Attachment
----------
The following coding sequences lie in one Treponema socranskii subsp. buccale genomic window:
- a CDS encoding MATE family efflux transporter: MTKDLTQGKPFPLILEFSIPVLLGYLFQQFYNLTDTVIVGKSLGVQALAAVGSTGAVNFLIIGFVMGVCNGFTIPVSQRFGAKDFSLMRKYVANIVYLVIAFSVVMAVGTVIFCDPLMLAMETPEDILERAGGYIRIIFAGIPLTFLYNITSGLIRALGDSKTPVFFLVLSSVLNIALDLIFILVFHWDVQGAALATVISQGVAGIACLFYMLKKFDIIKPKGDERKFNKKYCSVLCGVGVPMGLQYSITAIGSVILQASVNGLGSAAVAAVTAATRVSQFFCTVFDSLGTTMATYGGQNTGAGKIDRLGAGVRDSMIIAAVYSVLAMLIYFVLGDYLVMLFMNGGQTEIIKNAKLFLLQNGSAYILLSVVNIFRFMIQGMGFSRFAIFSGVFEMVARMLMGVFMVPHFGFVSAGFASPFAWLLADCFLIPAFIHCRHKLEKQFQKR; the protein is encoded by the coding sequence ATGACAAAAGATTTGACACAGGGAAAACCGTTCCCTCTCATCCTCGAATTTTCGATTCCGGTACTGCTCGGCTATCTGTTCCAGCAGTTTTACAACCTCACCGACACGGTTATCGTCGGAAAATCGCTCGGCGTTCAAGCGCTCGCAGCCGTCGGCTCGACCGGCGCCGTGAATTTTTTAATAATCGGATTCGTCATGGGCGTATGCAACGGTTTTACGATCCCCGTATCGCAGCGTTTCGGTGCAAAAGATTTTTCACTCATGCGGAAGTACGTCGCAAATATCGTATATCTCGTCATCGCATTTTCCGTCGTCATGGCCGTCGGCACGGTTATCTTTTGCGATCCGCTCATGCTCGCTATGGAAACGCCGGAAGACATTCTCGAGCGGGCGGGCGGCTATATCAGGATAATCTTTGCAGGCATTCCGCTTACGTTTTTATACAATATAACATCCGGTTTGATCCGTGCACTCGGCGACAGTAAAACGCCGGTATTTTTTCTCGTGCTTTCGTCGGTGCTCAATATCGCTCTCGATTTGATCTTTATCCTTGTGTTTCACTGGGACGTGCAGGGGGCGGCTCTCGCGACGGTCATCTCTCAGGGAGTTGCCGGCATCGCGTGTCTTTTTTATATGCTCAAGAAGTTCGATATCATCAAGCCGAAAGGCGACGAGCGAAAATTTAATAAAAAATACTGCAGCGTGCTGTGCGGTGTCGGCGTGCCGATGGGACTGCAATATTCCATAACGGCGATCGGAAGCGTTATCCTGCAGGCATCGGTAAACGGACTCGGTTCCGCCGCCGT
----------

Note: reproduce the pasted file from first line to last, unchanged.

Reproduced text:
The following coding sequences lie in one Treponema socranskii subsp. buccale genomic window:
- a CDS encoding MATE family efflux transporter: MTKDLTQGKPFPLILEFSIPVLLGYLFQQFYNLTDTVIVGKSLGVQALAAVGSTGAVNFLIIGFVMGVCNGFTIPVSQRFGAKDFSLMRKYVANIVYLVIAFSVVMAVGTVIFCDPLMLAMETPEDILERAGGYIRIIFAGIPLTFLYNITSGLIRALGDSKTPVFFLVLSSVLNIALDLIFILVFHWDVQGAALATVISQGVAGIACLFYMLKKFDIIKPKGDERKFNKKYCSVLCGVGVPMGLQYSITAIGSVILQASVNGLGSAAVAAVTAATRVSQFFCTVFDSLGTTMATYGGQNTGAGKIDRLGAGVRDSMIIAAVYSVLAMLIYFVLGDYLVMLFMNGGQTEIIKNAKLFLLQNGSAYILLSVVNIFRFMIQGMGFSRFAIFSGVFEMVARMLMGVFMVPHFGFVSAGFASPFAWLLADCFLIPAFIHCRHKLEKQFQKR; the protein is encoded by the coding sequence ATGACAAAAGATTTGACACAGGGAAAACCGTTCCCTCTCATCCTCGAATTTTCGATTCCGGTACTGCTCGGCTATCTGTTCCAGCAGTTTTACAACCTCACCGACACGGTTATCGTCGGAAAATCGCTCGGCGTTCAAGCGCTCGCAGCCGTCGGCTCGACCGGCGCCGTGAATTTTTTAATAATCGGATTCGTCATGGGCGTATGCAACGGTTTTACGATCCCCGTATCGCAGCGTTTCGGTGCAAAAGATTTTTCACTCATGCGGAAGTACGTCGCAAATATCGTATATCTCGTCATCGCATTTTCCGTCGTCATGGCCGTCGGCACGGTTATCTTTTGCGATCCGCTCATGCTCGCTATGGAAACGCCGGAAGACATTCTCGAGCGGGCGGGCGGCTATATCAGGATAATCTTTGCAGGCATTCCGCTTACGTTTTTATACAATATAACATCCGGTTTGATCCGTGCACTCGGCGACAGTAAAACGCCGGTATTTTTTCTCGTGCTTTCGTCGGTGCTCAATATCGCTCTCGATTTGATCTTTATCCTTGTGTTTCACTGGGACGTGCAGGGGGCGGCTCTCGCGACGGTCATCTCTCAGGGAGTTGCCGGCATCGCGTGTCTTTTTTATATGCTCAAGAAGTTCGATATCATCAAGCCGAAAGGCGACGAGCGAAAATTTAATAAAAAATACTGCAGCGTGCTGTGCGGTGTCGGCGTGCCGATGGGACTGCAATATTCCATAACGGCGATCGGAAGCGTTATCCTGCAGGCATCGGTAAACGGACTCGGTTCCGCCGCCGT